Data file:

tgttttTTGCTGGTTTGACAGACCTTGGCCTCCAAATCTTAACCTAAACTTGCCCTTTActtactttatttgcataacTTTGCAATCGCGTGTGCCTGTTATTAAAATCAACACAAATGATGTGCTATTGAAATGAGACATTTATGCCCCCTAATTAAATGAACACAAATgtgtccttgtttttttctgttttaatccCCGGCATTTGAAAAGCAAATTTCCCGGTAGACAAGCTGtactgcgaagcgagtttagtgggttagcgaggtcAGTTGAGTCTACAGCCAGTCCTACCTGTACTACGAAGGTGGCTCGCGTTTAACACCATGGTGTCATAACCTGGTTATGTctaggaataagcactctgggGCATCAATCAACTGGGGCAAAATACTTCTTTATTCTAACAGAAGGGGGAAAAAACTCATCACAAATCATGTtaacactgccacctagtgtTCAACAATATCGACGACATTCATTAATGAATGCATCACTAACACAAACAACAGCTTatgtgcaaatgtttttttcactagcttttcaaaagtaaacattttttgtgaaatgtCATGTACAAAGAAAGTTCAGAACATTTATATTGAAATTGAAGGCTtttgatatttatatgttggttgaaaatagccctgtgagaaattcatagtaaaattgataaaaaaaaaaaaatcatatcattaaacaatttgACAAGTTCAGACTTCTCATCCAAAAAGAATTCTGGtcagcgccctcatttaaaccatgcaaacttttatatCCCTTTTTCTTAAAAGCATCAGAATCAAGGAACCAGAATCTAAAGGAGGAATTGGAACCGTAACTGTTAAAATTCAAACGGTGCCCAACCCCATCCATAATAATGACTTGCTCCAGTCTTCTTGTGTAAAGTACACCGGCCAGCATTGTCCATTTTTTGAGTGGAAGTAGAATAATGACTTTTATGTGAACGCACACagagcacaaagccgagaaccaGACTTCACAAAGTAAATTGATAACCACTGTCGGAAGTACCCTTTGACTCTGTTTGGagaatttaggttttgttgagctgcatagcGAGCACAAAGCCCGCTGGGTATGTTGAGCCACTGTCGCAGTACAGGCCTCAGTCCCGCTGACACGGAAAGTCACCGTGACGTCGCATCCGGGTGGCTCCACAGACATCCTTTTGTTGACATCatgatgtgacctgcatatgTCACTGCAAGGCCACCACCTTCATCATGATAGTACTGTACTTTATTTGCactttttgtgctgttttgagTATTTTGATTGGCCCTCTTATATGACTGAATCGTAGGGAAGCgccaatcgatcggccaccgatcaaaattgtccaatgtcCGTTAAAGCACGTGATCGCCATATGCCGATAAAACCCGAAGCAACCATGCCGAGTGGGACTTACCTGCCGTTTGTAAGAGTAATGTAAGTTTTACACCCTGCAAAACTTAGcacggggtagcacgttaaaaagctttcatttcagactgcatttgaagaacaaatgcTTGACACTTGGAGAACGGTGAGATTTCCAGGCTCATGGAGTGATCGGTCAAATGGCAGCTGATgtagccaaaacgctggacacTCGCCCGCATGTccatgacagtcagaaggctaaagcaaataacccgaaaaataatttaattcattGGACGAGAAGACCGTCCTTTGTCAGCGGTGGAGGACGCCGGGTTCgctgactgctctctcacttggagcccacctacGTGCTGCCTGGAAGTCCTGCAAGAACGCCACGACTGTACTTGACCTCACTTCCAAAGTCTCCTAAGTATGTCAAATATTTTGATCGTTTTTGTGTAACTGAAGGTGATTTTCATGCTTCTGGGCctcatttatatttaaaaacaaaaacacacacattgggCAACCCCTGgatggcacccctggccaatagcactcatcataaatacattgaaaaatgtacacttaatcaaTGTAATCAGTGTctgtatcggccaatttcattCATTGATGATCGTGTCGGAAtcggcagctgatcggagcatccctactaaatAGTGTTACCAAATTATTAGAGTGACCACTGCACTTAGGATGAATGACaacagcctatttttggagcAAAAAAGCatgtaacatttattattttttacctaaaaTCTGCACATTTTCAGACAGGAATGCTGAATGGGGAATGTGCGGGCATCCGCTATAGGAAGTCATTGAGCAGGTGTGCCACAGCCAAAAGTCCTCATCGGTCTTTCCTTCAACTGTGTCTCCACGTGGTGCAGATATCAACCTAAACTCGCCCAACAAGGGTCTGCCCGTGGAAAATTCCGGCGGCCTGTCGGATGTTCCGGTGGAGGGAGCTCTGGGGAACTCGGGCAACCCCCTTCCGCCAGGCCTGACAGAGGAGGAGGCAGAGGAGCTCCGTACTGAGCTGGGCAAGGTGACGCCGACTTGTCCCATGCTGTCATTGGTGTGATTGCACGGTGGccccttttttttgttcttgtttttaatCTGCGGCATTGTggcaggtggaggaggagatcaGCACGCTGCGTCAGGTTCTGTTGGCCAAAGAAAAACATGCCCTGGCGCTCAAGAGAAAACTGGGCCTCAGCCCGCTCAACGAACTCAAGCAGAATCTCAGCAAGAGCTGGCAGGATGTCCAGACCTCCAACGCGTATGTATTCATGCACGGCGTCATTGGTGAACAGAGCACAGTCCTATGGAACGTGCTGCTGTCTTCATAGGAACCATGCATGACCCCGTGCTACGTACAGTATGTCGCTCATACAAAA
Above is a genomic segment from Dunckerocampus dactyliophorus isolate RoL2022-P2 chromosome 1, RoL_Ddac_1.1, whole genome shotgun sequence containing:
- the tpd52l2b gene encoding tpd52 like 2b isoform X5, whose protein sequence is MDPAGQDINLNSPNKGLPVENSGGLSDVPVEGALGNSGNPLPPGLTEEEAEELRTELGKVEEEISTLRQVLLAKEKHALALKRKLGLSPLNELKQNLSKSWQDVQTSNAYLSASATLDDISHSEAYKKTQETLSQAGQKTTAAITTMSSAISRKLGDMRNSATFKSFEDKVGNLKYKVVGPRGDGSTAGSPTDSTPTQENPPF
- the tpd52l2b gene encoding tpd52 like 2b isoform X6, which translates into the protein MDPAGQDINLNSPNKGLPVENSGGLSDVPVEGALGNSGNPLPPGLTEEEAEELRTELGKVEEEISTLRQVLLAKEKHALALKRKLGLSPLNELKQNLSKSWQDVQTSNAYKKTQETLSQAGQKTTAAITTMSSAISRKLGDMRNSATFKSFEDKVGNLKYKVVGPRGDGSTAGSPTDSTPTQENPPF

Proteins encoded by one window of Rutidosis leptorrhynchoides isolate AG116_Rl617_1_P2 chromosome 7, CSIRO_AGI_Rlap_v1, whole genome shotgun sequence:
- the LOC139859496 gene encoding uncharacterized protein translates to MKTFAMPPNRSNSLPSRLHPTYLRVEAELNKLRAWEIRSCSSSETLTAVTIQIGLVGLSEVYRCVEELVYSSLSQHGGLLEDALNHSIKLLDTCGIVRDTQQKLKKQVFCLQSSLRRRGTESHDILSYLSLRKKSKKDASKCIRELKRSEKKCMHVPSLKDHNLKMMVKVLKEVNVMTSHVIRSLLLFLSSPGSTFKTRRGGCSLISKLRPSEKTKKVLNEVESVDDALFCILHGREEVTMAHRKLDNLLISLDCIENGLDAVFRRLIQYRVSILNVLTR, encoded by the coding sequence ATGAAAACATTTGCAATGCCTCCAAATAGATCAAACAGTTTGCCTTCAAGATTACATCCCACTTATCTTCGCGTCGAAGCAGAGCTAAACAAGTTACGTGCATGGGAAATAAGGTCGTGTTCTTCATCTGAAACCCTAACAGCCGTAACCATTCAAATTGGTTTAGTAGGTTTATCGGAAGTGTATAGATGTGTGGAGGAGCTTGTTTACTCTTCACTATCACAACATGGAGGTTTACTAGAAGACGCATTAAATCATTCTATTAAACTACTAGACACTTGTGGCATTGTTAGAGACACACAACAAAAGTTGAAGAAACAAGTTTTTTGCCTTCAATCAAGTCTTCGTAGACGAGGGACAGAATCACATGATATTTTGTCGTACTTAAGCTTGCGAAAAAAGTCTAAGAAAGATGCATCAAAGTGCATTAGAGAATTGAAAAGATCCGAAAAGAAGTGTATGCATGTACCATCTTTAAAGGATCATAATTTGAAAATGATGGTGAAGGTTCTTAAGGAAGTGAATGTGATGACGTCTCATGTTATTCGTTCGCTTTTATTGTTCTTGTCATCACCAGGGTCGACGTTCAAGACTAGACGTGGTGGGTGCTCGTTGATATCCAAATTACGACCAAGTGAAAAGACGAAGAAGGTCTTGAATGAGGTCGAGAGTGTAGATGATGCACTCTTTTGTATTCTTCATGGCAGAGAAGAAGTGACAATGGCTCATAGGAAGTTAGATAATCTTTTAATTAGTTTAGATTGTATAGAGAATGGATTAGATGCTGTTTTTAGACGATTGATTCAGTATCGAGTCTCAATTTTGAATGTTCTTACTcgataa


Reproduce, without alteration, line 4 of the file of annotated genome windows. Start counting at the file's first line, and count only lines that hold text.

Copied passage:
- the tpd52l2b gene encoding tpd52 like 2b isoform X6, which translates into the protein MDPAGQDINLNSPNKGLPVENSGGLSDVPVEGALGNSGNPLPPGLTEEEAEELRTELGKVEEEISTLRQVLLAKEKHALALKRKLGLSPLNELKQNLSKSWQDVQTSNAYKKTQETLSQAGQKTTAAITTMSSAISRKLGDMRNSATFKSFEDKVGNLKYKVVGPRGDGSTAGSPTDSTPTQENPPF